Walk around town and see the frescoes
The best part of a Guatape day trip is seeing the impossibly colorful houses all around the town center.
The central plaza is a logical place to begin your exploration. Dominated by the main cathedral, it also has a cute fountain, banks, restaurants, and cafes. On the weekends you’ll often find street performers here.
One block east of the central plaza is Plazeta de los Zocalos. This is perhaps the most photographed spot in the entire town. A brightly painted staircase leads up to a small park, with balcony cafes overlooking it. Musicians perform here on the weekends as well. Be patient with your photos — everyone wants a perfect shot on the staircase.
Calle de los Recuerdos is another popular street to explore. Here you’ll find traditionally decorated houses and shops. One of the best photography spots in town is at the top of this street.
Of course, some of the streets further out offer the chance to see the frescoes without so many tourist crowds. Don’t be afraid to wander further west or north. You’ll encounter friendlier people here too — someone might even explain their own home’s frescoes to you!
Take a boat trip on Laguna de Guatape
Seeing as it’s surrounded by lakes, it’s no surprise that a boat trip is one of the most popular activities during a Guatape day trip. You can go for something adventurous — like a zip-line tour — or simply cruise around on a small or large boat.
The typical tours take you by a handful of islands (you won’t get off) where you can see ruins from the old town before it was flooded to form the lakes. They last around 90 minutes and cost 15,000 COP. Some boats have more of a party vibe while others are family-friendly. Not all the boats live up to an acceptable safety standard.
You will see some boats advertising trips out to Pablo Escobar’s former mansion — where you can even play paintball. However, I highly recommend against participating in this activity. Many Colombians find it extremely offensive and insensitive to their history. It’s even worse in this case because your money will go directly to the Escobar estate.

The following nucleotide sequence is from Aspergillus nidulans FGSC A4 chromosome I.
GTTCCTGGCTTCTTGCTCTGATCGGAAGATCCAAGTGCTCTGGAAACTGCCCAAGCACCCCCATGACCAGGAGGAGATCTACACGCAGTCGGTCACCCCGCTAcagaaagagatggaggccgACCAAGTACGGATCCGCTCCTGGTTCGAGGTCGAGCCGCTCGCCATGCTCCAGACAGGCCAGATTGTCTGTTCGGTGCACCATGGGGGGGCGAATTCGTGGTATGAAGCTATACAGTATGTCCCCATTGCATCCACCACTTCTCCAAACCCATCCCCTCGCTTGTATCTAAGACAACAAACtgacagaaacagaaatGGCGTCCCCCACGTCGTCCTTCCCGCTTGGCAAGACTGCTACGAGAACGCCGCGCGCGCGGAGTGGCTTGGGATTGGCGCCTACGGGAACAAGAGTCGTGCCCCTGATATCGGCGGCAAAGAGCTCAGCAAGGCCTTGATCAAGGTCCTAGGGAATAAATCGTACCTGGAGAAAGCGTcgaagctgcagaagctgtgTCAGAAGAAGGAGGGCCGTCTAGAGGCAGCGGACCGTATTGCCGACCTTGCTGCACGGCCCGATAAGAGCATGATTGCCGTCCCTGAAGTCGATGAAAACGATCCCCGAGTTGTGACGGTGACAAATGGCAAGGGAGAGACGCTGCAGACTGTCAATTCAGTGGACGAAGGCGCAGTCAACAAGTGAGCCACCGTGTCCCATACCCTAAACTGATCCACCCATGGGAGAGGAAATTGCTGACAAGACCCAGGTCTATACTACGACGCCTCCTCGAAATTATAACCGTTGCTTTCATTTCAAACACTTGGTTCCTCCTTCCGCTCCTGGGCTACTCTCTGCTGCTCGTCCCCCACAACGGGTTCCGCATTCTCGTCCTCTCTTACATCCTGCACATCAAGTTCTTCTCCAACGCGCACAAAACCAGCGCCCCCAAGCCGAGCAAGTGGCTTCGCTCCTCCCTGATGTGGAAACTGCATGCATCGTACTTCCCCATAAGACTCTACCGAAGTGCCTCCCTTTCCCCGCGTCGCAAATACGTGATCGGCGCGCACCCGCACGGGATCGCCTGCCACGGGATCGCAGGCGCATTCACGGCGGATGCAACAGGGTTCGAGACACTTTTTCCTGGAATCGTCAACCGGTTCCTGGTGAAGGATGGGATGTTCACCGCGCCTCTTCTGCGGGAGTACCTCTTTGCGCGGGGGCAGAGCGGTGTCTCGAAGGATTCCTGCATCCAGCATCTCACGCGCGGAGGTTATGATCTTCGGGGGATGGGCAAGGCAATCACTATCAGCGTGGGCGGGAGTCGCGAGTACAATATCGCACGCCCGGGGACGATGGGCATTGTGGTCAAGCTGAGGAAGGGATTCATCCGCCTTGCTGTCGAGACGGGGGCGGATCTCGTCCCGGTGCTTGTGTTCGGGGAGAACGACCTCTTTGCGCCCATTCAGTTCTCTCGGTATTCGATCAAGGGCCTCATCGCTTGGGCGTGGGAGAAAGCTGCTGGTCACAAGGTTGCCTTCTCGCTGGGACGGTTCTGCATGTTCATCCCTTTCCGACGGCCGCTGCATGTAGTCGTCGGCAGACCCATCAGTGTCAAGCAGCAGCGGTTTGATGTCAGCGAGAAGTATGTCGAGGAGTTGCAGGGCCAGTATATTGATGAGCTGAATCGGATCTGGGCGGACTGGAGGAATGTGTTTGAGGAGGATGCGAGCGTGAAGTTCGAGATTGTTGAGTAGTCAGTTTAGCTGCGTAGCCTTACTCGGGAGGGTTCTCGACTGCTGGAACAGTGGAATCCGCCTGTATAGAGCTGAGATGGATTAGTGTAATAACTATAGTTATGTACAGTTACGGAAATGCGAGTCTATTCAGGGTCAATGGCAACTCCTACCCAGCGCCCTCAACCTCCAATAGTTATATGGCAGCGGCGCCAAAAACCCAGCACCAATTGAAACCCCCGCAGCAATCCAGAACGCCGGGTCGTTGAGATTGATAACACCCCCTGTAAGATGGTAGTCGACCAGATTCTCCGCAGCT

While it’s one of the most popular activities in Guatape Colombia, in my opinion the boat ride is skippable if you only have one day to explore. I didn’t do it after hearing from other travelers that it was the most disappointing part of their Guatape day trip.
If you still want the Laguna de Guatape experience without the boat trip, any moto taxi driver can take you to a beach where you can swim for 5,000 COP.
Where to eat and drink during your Guatape day trip
Guatape isn’t exactly a culinary destination. It has nothing like the best restaurants in Medellin. But you can find a decent meal here — and the atmosphere can’t be beat.
The most popular places to eat are along the lakefront. You’ll pay around 20,000 COP for a menu del dia here. La Fogata is the pick of the bunch.
If you want to save 5-10,000 COP, opt for one of the traditional paisa restaurants in the central plaza instead. You can get a good bandejo paisa (massive dish with every imaginable variety of meat, rice, egg, arepas, avocado, and beans) for around 15,000 COP. Most places serve a vegetarian version for 8,000 COP.
Craving international food? It’s a bit of a splurge, but the pizzas at Pizzeria de Luigi are legendary. You can also find decent Thai food at a couple spots in town.